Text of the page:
Calendula has antibacterial properties and reduces oral inflammation associated with gingivitis. Mouthwash made with calendula helps heal wounds and trauma to gums following tooth extractions.
Goldenseal is helpful for treating infections in the mucous membranes and for reducing bacteria that cause everything from gingivitis to strep throat. When used as a mouthwash it can help treat periodontal disease thrush.
Lavender is a strongly scented shrub of the mint family. It has anti-inflammatory and antibacterial properties. It promotes wound healing, so it may be helpful following oral surgery.
Myrrh is a resin from trees native to Northern Africa. It has pain-relieving and antimicrobial properties. It’s especially useful for treating gum disease, mouth ulcers, and sore throats and is often found in natural mouthwashes.
Peppermint serves as a topical anesthetic for the treatment of toothache. Menthol-a volatile oil- and peppermint essential oil, both derived from the peppermint plant have antibacterial properties. Peppermint adds pleasant, refreshing taste to mouthwashes.
Melaleuca aka Tea Tree is a member of the myrtle family. Its known for its antimicrobial activity and is especially powerful against drug-resistant fungal and yeast infections in the mouth. Its also useful for treating gingivitis and mouth ulcers.
Protect with Xylitol
Xylitol is a sugar alcohol found in birch trees and many plants, fruits, and vegetables. It’s also naturally produced by the body; normal metabolism can produce up to 15 grams (g) daily. Xylitol is a low calorie sweetener, equal in sweetness and volume to table sugar. In granular form, it can be used in a similar manner, such as sweetening cereals and hot beverages and for baking that does not require sugar for yeast to rise. It’s also available in chewing gums, mints, toothpastes, and other natural products.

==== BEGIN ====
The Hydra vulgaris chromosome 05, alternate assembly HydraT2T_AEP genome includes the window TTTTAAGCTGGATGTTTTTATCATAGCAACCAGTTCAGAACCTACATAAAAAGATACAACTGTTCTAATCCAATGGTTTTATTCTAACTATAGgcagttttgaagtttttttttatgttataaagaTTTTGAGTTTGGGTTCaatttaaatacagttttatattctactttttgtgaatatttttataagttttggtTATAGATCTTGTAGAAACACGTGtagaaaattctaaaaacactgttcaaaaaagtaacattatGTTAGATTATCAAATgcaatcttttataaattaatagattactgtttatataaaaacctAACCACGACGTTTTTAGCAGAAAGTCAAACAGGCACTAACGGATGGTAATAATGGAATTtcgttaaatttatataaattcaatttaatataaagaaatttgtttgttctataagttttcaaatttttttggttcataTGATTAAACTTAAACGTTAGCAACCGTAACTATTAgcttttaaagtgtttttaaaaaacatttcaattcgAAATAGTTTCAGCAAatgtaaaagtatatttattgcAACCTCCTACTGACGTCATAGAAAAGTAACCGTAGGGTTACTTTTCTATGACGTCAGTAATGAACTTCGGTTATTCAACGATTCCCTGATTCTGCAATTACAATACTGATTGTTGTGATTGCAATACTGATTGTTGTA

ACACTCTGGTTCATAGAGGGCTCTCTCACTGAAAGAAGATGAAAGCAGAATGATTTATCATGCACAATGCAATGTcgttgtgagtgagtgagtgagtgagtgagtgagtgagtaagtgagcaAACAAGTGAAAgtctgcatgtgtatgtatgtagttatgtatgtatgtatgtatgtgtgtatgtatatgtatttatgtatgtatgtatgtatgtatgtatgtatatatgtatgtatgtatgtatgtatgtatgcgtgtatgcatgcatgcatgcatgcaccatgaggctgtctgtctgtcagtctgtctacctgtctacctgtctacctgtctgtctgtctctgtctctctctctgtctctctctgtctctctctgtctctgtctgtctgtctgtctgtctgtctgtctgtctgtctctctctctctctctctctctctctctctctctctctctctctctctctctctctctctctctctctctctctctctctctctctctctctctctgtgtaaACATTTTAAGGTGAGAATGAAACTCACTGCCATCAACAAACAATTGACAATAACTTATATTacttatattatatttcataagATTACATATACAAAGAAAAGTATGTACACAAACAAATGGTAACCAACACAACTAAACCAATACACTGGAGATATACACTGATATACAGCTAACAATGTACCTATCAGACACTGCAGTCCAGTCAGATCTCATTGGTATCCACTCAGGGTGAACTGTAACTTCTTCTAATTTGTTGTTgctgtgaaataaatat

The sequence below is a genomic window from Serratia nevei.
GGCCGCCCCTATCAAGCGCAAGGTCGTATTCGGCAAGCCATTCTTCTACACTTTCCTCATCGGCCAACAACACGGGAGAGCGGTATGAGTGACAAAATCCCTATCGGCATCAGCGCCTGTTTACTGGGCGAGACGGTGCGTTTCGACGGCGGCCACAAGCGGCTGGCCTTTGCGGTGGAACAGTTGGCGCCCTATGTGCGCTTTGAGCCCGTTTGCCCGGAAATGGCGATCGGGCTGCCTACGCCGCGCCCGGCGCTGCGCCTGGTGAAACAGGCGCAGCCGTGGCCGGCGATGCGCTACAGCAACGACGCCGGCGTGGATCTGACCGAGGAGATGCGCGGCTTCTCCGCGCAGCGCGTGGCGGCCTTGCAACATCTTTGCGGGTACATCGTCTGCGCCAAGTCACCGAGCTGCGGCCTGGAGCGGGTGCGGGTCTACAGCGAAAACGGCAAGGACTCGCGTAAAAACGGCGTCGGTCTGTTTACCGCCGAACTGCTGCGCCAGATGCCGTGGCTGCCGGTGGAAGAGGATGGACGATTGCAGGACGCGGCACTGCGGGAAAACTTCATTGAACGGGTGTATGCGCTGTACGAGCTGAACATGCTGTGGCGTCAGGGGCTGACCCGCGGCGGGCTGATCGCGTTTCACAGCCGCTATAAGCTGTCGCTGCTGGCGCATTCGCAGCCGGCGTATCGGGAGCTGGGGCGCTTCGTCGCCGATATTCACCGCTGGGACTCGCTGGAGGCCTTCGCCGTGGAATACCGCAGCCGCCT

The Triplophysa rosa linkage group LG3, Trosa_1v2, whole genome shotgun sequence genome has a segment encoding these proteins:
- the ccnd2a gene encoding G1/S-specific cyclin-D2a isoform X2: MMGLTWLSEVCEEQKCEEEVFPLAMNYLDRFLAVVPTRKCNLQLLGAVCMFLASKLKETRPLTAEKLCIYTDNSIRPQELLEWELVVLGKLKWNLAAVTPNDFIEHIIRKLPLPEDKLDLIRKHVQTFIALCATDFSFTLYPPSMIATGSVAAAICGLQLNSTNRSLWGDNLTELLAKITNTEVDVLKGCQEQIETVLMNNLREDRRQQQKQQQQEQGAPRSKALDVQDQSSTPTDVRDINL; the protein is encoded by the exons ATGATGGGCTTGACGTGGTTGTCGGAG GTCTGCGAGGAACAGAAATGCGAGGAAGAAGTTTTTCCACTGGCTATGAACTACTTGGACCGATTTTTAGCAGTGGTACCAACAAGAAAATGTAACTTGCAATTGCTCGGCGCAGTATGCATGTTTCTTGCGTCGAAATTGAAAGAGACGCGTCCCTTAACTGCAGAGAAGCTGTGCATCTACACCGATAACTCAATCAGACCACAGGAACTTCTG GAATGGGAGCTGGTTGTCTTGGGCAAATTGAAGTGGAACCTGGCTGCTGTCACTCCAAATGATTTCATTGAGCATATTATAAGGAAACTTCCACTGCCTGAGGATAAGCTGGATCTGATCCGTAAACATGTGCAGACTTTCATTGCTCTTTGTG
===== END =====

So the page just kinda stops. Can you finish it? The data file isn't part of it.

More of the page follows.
A Natural Sugar - for your Teeth?
Research supports using xylitol to prevent cavities, plaque and tooth decay. One recent study showed cavities from forming just by using xylitol chewing gum for a year.
Bacteria can’t utilize xylitol to grow; therefore, fewer decay causing bacteria survive on the tooth’s surface over time, reducing plaque formation. Studies show that mothers who regularly chew xylitol gum are less likely to pass bacteria associated with cavities to their children (Danhauer, 2011)*.
Good to Know
To reap the full benefit of xylitol, a total intake of four or five grams a day is suggested. For example, that’s about three to five mints or pieces of gum daily. Natural remedies can go a long way, but serious pain and infections should be treated by a dental professional.
* Mother – Child Transmission a Possible Vehicle for Xylitol Prophylaxis in Acute Otitis Media? By J.L. Danhauer.